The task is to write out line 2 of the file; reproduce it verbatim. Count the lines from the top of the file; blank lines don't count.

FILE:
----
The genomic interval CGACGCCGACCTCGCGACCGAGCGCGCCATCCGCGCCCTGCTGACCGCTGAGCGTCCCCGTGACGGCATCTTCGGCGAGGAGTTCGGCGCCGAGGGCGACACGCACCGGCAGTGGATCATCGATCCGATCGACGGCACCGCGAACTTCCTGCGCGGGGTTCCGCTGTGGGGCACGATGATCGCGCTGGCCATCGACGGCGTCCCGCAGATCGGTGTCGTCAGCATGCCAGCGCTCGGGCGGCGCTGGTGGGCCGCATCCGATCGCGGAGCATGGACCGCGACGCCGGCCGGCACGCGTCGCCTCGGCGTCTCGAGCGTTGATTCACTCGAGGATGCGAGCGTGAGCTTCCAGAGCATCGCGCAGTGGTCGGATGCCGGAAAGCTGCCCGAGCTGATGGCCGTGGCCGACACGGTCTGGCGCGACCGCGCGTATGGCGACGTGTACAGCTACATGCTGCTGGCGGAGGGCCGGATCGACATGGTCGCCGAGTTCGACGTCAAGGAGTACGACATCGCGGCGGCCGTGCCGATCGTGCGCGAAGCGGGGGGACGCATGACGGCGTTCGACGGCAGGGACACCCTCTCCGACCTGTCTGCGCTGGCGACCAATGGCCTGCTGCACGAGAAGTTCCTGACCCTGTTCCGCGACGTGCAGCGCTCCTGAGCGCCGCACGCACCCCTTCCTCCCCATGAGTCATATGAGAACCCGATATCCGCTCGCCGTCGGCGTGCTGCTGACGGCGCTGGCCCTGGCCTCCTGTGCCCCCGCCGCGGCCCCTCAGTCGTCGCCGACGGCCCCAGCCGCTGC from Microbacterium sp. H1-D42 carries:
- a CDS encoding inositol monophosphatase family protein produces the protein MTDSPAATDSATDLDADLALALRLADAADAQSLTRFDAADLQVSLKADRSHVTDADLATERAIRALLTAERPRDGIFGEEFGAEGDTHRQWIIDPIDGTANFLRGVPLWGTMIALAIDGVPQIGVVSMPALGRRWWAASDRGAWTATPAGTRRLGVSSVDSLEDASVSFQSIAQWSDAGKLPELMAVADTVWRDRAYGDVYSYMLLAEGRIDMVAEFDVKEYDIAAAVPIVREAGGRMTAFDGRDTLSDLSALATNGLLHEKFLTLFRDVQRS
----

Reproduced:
- a CDS encoding inositol monophosphatase family protein produces the protein MTDSPAATDSATDLDADLALALRLADAADAQSLTRFDAADLQVSLKADRSHVTDADLATERAIRALLTAERPRDGIFGEEFGAEGDTHRQWIIDPIDGTANFLRGVPLWGTMIALAIDGVPQIGVVSMPALGRRWWAASDRGAWTATPAGTRRLGVSSVDSLEDASVSFQSIAQWSDAGKLPELMAVADTVWRDRAYGDVYSYMLLAEGRIDMVAEFDVKEYDIAAAVPIVREAGGRMTAFDGRDTLSDLSALATNGLLHEKFLTLFRDVQRS